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May 7, 2024

A Closer Look at Gaslighting

Gaslighting is a form of emotional abuse that causes a person to question their own memory, perception, and sanity.

What is Gaslighting?

Gaslighting is a form of emotional abuse that causes a person to question their own memory, perception, and sanity. The term originated from a play titled Gas Light, in which a husband manipulates his wife into thinking she is crazy by slyly changing the intensity of the gas lights in their home when she is left alone. He does this to make her believe she cannot trust herself or her memory. Gaslighting has been portrayed in many movies, including The Girl on the Train.

Recognizing the Signs

Gaslighting often begins subtly, making it difficult to detect. Usually, the person attempting to gaslight someone else undermines that person’s reality through denial, misdirection, contradiction, and outright lies. Common signs of gaslighting include:

  • Denial of Reality: The gaslighter denies events or experiences that the victim knows to be true.
  • Diminishing: The gaslighter trivializes the victim’s feelings, experiences, or achievements.
  • Twisting Facts: The gaslighter manipulates information and reinterprets events to favor their perspective.
  • Projection: Gaslighters accuse the victim of behaviors or motives that they themselves exhibit.
  • Withholding Information: Gaslighters selectively withhold information to disorient and control.

Gaslighting in Real Life

Gaslighting can occur in any relationship, including romantic partnerships, friendships, families, and professional environments. Here are some examples of how gaslighting manifests.

In A Romantic Relationship

Gaslighting in romantic relationships often involves the manipulation of emotions, memories, and perceptions to maintain power and control. For example:

“You’re just imagining things. I never said that you couldn’t go out with your friends tonight. You must be overly sensitive and paranoid.”

In this romantic relationship scenario, the gaslighter denies making statements that the victim distinctly remembers, causing the victim to doubt their own memory and perception of events. The gaslighter further invalidates the victim’s emotions by accusing them of being overly sensitive.

In A Friendship

Gaslighting among friends may involve undermining confidence, dismissing concerns, or downplaying the impact of their actions. For instance:

“You’re too sensitive. I was just joking about your appearance. Can’t you take a joke? You’re overreacting.”

Here, the gaslighter minimizes the hurt caused by their comments by attributing the victim’s reaction to oversensitivity. By framing their hurtful remarks as harmless jokes, the gaslighter shifts blame onto the victim, making them question their ability to perceive humor.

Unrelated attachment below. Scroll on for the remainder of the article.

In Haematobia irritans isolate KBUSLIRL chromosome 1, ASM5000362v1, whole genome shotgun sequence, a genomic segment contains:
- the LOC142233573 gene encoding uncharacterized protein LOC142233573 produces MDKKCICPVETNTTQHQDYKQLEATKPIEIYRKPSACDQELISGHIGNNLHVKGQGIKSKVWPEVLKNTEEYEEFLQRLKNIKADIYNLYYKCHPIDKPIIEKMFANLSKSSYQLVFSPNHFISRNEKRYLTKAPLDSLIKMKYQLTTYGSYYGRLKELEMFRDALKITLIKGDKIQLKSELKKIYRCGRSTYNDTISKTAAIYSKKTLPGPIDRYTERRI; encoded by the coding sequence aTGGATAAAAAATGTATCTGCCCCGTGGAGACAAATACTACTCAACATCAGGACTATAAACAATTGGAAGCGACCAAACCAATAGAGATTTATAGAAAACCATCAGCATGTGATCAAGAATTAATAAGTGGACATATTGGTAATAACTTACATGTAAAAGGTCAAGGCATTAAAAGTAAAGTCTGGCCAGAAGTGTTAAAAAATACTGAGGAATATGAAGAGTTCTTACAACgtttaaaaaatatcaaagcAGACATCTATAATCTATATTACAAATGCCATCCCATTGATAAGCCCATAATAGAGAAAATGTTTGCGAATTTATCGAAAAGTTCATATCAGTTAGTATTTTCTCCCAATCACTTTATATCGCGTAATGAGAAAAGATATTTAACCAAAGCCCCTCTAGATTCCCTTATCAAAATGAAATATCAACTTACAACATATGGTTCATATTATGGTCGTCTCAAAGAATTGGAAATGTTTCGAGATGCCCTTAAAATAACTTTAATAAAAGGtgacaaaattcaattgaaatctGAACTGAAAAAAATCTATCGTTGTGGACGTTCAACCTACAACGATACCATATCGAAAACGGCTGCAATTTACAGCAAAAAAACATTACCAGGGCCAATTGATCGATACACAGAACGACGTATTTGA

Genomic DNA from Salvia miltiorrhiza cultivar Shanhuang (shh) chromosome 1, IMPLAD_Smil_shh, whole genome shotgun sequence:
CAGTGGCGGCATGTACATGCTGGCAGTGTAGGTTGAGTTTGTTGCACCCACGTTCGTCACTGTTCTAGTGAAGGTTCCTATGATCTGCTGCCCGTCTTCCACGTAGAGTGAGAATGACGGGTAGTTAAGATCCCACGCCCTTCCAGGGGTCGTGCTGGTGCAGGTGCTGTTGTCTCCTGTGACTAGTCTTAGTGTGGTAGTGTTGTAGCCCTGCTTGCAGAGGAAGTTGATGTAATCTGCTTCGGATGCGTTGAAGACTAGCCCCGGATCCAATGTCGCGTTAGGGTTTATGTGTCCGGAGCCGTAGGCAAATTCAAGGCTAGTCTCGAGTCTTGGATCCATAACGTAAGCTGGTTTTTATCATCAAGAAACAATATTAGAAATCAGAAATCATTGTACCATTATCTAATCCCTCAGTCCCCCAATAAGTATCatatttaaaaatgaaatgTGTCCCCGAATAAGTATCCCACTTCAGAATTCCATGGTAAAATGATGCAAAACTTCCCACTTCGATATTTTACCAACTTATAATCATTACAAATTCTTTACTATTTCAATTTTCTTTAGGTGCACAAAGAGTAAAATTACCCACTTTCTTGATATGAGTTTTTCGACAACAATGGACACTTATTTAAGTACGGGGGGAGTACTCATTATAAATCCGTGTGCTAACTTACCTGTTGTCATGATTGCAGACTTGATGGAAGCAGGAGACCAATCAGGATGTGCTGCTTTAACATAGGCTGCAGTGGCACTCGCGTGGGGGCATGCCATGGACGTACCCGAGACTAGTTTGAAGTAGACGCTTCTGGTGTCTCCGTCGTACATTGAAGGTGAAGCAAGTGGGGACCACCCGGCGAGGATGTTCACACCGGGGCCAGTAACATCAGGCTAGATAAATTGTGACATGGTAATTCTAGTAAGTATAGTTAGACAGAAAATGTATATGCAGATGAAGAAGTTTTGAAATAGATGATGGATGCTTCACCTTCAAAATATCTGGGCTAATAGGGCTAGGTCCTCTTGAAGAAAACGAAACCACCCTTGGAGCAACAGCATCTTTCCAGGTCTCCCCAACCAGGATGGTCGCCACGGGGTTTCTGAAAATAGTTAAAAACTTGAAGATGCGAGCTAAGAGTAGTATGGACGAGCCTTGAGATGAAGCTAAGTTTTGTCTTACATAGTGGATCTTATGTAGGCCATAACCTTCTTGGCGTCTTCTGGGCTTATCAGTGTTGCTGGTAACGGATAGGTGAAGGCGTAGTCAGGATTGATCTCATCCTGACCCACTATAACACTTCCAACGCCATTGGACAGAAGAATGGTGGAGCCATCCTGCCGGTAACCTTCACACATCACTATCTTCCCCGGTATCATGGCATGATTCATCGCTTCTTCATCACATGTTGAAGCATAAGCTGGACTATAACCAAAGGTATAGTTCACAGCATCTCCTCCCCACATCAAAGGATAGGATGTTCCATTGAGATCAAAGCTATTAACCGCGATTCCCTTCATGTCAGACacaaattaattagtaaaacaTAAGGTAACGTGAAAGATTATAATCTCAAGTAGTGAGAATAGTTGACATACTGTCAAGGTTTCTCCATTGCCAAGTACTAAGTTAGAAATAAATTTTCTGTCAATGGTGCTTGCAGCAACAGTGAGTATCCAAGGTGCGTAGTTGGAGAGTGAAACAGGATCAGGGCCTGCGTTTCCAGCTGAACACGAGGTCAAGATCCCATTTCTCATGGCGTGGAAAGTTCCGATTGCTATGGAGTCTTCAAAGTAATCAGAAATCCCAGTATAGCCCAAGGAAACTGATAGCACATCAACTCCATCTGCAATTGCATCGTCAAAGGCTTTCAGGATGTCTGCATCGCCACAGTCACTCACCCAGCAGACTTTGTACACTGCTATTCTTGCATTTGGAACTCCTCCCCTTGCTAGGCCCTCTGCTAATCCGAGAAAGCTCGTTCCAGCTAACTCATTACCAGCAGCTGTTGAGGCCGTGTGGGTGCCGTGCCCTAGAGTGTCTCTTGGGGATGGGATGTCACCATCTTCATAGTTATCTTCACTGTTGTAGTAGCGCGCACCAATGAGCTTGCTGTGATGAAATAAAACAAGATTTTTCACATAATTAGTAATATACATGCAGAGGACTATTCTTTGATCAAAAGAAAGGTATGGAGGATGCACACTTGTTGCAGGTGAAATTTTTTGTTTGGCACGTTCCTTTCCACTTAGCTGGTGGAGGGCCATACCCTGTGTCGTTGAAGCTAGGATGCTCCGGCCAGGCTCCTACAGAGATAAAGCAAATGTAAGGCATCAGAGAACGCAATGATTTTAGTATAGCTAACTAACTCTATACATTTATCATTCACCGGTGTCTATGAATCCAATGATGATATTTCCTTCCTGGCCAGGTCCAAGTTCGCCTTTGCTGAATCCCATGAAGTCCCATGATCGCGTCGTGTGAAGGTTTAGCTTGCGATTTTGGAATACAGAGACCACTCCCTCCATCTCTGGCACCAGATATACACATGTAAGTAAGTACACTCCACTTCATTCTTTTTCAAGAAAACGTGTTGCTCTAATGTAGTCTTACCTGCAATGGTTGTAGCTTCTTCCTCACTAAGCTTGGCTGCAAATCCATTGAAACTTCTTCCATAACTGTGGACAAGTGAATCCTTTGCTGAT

In A Family

Gaslighting within families can take the form of rewriting history, denying past events, or invalidating emotions to maintain a particular family dynamic. For example:

“You’re making things up. That never happened during your childhood. You must be confused or seeking attention.”

In this instance, the gaslighter denies the victim’s recollection of events from their upbringing, dismissing their emotions and memories as fabricated or attention-seeking. This manipulation tactic aims to rewrite the victim’s understanding of their own history and experiences.

In The Workplace

Gaslighting in professional settings often involves undermining confidence, questioning competence, or distorting reality to exert authority or control. For instance:

“You’re not capable of handling this responsibility. Your performance has always been subpar. Maybe you’re not cut out for this job.”

Here, the gaslighter undermines the victim’s confidence by consistently criticizing their abilities and performance. By suggesting incompetence and unsuitability for the role, the gaslighter aims to instill self-doubt and dependency in the victim. Constructive feedback, on the other hand, would aim to facilitate growth and improvement.

How to Handle Gaslighting

  • Trust Yourself: Maintain confidence in your perceptions and feelings. Trust your instincts.
  • Document: Keep a record of incidents you believe are attempts to gaslight you so that you can validate your experiences.
  • Seek Support: You can confide in trusted individuals or you can call us. We can talk through your experiences and help you. It’s free and confidential. Call our statewide hotline at 1.800.770.1650. You can also text IOWAHELP to 20121.
  • Consider Distance: If it continues happening, consider taking a break from the toxic relationship. Gaslighting can have negative effects on your health and well-being.

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